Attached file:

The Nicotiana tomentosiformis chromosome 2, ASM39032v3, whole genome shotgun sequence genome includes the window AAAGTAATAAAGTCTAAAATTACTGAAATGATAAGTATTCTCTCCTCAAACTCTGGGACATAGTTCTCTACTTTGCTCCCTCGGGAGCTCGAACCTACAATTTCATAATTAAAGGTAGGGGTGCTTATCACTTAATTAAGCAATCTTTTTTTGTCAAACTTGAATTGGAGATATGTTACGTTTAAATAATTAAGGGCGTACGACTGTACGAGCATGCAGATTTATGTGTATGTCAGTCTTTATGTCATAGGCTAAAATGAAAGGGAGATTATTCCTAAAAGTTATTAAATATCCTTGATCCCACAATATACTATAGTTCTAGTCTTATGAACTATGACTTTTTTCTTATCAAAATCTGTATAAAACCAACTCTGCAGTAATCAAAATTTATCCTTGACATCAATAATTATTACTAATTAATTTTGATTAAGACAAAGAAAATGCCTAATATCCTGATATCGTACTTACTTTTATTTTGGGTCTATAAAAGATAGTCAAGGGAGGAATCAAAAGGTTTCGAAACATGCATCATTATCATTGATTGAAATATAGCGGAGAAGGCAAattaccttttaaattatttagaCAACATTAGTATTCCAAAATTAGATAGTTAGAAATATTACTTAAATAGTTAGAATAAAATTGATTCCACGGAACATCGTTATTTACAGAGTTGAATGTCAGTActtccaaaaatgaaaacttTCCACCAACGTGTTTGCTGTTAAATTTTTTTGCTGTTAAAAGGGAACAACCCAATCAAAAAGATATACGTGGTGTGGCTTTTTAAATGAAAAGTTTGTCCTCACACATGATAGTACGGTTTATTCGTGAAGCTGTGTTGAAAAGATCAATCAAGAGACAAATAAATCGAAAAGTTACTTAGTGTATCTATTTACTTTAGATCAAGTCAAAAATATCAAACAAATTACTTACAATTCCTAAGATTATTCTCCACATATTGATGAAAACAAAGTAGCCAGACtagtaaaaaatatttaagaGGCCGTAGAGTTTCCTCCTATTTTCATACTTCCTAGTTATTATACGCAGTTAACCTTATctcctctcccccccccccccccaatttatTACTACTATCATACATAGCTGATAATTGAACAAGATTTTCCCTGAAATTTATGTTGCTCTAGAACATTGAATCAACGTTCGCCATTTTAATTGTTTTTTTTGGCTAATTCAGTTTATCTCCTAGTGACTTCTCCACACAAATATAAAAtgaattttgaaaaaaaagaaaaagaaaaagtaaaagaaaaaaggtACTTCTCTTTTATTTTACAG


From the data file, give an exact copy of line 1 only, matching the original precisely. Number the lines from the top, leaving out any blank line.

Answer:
The Nicotiana tomentosiformis chromosome 2, ASM39032v3, whole genome shotgun sequence genome includes the window AAAGTAATAAAGTCTAAAATTACTGAAATGATAAGTATTCTCTCCTCAAACTCTGGGACATAGTTCTCTACTTTGCTCCCTCGGGAGCTCGAACCTACAATTTCATAATTAAAGGTAGGGGTGCTTATCACTTAATTAAGCAATCTTTTTTTGTCAAACTTGAATTGGAGATATGTTACGTTTAAATAATTAAGGGCGTACGACTGTACGAGCATGCAGATTTATGTGTATGTCAGTCTTTATGTCATAGGCTAAAATGAAAGGGAGATTATTCCTAAAAGTTATTAAATATCCTTGATCCCACAATATACTATAGTTCTAGTCTTATGAACTATGACTTTTTTCTTATCAAAATCTGTATAAAACCAACTCTGCAGTAATCAAAATTTATCCTTGACATCAATAATTATTACTAATTAATTTTGATTAAGACAAAGAAAATGCCTAATATCCTGATATCGTACTTACTTTTATTTTGGGTCTATAAAAGATAGTCAAGGGAGGAATCAAAAGGTTTCGAAACATGCATCATTATCATTGATTGAAATATAGCGGAGAAGGCAAattaccttttaaattatttagaCAACATTAGTATTCCAAAATTAGATAGTTAGAAATATTACTTAAATAGTTAGAATAAAATTGATTCCACGGAACATCGTTATTTACAGAGTTGAATGTCAGTActtccaaaaatgaaaacttTCCACCAACGTGTTTGCTGTTAAATTTTTTTGCTGTTAAAAGGGAACAACCCAATCAAAAAGATATACGTGGTGTGGCTTTTTAAATGAAAAGTTTGTCCTCACACATGATAGTACGGTTTATTCGTGAAGCTGTGTTGAAAAGATCAATCAAGAGACAAATAAATCGAAAAGTTACTTAGTGTATCTATTTACTTTAGATCAAGTCAAAAATATCAAACAAATTACTTACAATTCCTAAGATTATTCTCCACATATTGATGAAAACAAAGTAGCCAGACtagtaaaaaatatttaagaGGCCGTAGAGTTTCCTCCTATTTTCATACTTCCTAGTTATTATACGCAGTTAACCTTATctcctctcccccccccccccccaatttatTACTACTATCATACATAGCTGATAATTGAACAAGATTTTCCCTGAAATTTATGTTGCTCTAGAACATTGAATCAACGTTCGCCATTTTAATTGTTTTTTTTGGCTAATTCAGTTTATCTCCTAGTGACTTCTCCACACAAATATAAAAtgaattttgaaaaaaaagaaaaagaaaaagtaaaagaaaaaaggtACTTCTCTTTTATTTTACAG